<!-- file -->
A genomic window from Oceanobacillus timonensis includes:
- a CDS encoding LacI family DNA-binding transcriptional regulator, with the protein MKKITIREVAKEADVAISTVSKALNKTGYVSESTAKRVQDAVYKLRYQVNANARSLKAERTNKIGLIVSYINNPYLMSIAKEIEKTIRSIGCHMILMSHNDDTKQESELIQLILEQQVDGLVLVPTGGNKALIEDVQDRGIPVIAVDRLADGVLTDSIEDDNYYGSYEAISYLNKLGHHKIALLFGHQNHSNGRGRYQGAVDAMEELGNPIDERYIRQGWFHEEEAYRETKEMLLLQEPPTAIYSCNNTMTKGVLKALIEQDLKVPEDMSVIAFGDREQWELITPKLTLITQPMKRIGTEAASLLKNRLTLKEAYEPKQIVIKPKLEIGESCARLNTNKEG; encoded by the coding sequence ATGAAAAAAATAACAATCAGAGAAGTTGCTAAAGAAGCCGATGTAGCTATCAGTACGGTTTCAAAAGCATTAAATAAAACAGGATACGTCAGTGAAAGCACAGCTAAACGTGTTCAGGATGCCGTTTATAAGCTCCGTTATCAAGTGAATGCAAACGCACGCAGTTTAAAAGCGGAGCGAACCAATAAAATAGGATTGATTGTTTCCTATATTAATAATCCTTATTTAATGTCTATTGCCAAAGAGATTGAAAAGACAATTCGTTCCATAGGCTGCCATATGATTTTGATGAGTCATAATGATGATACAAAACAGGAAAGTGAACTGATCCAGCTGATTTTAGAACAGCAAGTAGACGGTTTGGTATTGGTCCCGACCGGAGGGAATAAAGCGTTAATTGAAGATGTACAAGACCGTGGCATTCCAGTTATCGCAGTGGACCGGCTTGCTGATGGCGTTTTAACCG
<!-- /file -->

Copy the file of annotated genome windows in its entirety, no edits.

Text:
A genomic window from Oceanobacillus timonensis includes:
- a CDS encoding LacI family DNA-binding transcriptional regulator, with the protein MKKITIREVAKEADVAISTVSKALNKTGYVSESTAKRVQDAVYKLRYQVNANARSLKAERTNKIGLIVSYINNPYLMSIAKEIEKTIRSIGCHMILMSHNDDTKQESELIQLILEQQVDGLVLVPTGGNKALIEDVQDRGIPVIAVDRLADGVLTDSIEDDNYYGSYEAISYLNKLGHHKIALLFGHQNHSNGRGRYQGAVDAMEELGNPIDERYIRQGWFHEEEAYRETKEMLLLQEPPTAIYSCNNTMTKGVLKALIEQDLKVPEDMSVIAFGDREQWELITPKLTLITQPMKRIGTEAASLLKNRLTLKEAYEPKQIVIKPKLEIGESCARLNTNKEG; encoded by the coding sequence ATGAAAAAAATAACAATCAGAGAAGTTGCTAAAGAAGCCGATGTAGCTATCAGTACGGTTTCAAAAGCATTAAATAAAACAGGATACGTCAGTGAAAGCACAGCTAAACGTGTTCAGGATGCCGTTTATAAGCTCCGTTATCAAGTGAATGCAAACGCACGCAGTTTAAAAGCGGAGCGAACCAATAAAATAGGATTGATTGTTTCCTATATTAATAATCCTTATTTAATGTCTATTGCCAAAGAGATTGAAAAGACAATTCGTTCCATAGGCTGCCATATGATTTTGATGAGTCATAATGATGATACAAAACAGGAAAGTGAACTGATCCAGCTGATTTTAGAACAGCAAGTAGACGGTTTGGTATTGGTCCCGACCGGAGGGAATAAAGCGTTAATTGAAGATGTACAAGACCGTGGCATTCCAGTTATCGCAGTGGACCGGCTTGCTGATGGCGTTTTAACCG